January 14, 2022

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The discovery of the first evidence of inflammatory micro-clots in the blood of long-term Covid patients

Scientists have indicated that long-term Covid-19 may be caused by an increase in small clots “trapped” within the blood of individuals weeks after the initial infection has cleared.

The small study found that patients with long-term COVID-19 had a large amount of inflammatory molecules trapped in their bloodstream.

Meaning that an overload of different inflammatory molecules, literally “trapped” within insoluble microscopic blood clots (microcoagulants), may be the cause of some of the chronic symptoms experienced by people with long-term COVID-19 or one of many contributing factors.

Scientists explained that these barriers have the potential to disrupt the body’s ability to distribute oxygen and vital nutrients.

The most common symptoms of long-term COVID-19 include fatigue, headache and difficulty breathing.

The unexpected discovery was made by Professor Rescia Pretorius, a researcher in the Department of Physiological Sciences at Stellenbosch University (SU) in South Africa, when she began investigating micro-clots and their molecular content in blood samples from individuals with long-standing COVID-19.

Professor Pretorius compared blood collected from 11 people with long-term COVID-19 and 13 healthy controls.

“We found high levels of various inflammatory molecules trapped in micro-clots present in the blood of individuals with long-term COVID-19,” she said.

Some of the trapped molecules contain coagulation proteins such as fibrinogen, as well as Alpha (2)-antiplasmin.
The discovery of the first evidence of inflammatory micro-clots in the blood of long-term Covid patients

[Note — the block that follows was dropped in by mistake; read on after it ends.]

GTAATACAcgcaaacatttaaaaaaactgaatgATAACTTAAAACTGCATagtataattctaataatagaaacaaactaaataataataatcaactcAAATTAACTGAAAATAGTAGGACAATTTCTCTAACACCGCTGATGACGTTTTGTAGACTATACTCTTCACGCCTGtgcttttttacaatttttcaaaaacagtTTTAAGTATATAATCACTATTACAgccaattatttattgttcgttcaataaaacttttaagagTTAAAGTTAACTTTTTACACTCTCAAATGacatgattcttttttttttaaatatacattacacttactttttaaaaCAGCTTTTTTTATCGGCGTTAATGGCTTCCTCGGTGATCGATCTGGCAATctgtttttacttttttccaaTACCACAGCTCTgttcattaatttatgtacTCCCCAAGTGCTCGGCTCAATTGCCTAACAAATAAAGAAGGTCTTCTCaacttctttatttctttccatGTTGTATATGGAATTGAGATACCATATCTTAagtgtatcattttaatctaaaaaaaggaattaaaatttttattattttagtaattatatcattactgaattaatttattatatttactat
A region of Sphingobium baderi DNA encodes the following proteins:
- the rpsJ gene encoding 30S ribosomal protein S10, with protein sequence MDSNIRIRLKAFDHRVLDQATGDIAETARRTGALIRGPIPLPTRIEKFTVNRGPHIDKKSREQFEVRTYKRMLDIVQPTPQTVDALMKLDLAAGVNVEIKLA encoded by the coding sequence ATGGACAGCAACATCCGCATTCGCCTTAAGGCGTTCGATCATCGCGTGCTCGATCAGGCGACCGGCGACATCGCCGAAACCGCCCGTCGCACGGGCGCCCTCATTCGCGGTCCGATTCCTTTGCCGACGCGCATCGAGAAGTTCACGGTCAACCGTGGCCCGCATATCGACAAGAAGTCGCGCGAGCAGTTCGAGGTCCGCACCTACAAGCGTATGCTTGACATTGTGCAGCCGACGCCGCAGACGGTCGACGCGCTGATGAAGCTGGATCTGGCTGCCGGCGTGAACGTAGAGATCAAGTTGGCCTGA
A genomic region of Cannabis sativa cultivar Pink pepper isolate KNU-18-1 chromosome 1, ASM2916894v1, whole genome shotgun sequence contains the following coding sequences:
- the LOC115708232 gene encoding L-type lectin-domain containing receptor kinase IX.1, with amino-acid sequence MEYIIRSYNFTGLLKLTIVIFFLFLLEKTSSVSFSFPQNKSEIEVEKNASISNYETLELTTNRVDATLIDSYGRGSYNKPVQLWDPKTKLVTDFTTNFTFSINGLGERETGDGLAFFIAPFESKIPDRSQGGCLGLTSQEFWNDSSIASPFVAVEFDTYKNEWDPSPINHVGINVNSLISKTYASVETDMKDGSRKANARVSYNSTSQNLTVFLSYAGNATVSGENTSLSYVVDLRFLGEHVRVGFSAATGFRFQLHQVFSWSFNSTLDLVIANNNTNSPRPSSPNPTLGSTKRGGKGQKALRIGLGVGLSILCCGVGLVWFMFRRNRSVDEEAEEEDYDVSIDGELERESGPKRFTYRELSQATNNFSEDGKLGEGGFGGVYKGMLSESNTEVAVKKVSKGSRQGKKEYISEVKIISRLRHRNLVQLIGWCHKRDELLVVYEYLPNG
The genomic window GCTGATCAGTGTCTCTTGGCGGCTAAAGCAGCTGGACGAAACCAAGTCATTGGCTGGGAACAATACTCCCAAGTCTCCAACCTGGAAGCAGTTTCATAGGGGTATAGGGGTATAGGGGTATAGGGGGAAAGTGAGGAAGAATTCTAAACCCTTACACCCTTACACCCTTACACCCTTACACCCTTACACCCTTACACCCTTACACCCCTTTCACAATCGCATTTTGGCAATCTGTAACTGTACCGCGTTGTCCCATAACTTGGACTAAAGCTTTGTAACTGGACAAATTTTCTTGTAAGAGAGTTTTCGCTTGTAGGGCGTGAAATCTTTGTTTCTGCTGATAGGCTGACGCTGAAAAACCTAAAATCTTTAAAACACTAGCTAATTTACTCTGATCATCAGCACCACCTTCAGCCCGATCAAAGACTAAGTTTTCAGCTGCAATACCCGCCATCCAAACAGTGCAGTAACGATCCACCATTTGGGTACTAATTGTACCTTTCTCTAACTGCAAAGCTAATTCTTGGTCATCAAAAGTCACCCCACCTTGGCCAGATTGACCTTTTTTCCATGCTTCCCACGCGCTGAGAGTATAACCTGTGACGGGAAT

Resia Pretorius

Fibrinogen is a protein in the blood that helps the body form clots to stop bleeding. Alpha(2) antiplasmin is known as a molecule that helps prevent blood clots from breaking down.

Under normal circumstances, the body maintains a balance of clotting and anticoagulant substances to help the body reduce blood loss after an injury. This also prevents clots from growing too large and limits the flow of oxygen.

Prof. Pretorius said large amounts of alpha-2 antiplasmin suspended in the blood meant that the body’s ability to break down clots was severely reduced. What caused the emergence of a long-term Covid disease, which has puzzled scientists since noticing this phenomenon.

But other recent studies have also indicated that the body’s blood clotting system could be involved.

A study from the Royal College of Surgeons in Ireland showed that clotting markers rose among those with long-term Covid disease months after the initial infection.

And “Covid-19” itself has been associated with coagulation disorders during the initial infection, which may be fatal in some cases.

It is noteworthy that “prolonged Covid” is an umbrella term that includes symptoms that last for more than a month and are not well understood.

Professor Pretorius said more research is needed to confirm her findings, with a larger sample size.

It also recommended further research on the type of treatment needed to support the clotting system of long-term COVID patients.

Pretorius and colleagues’ detailed findings are published in the medical journal Cardiovascular Diabetology.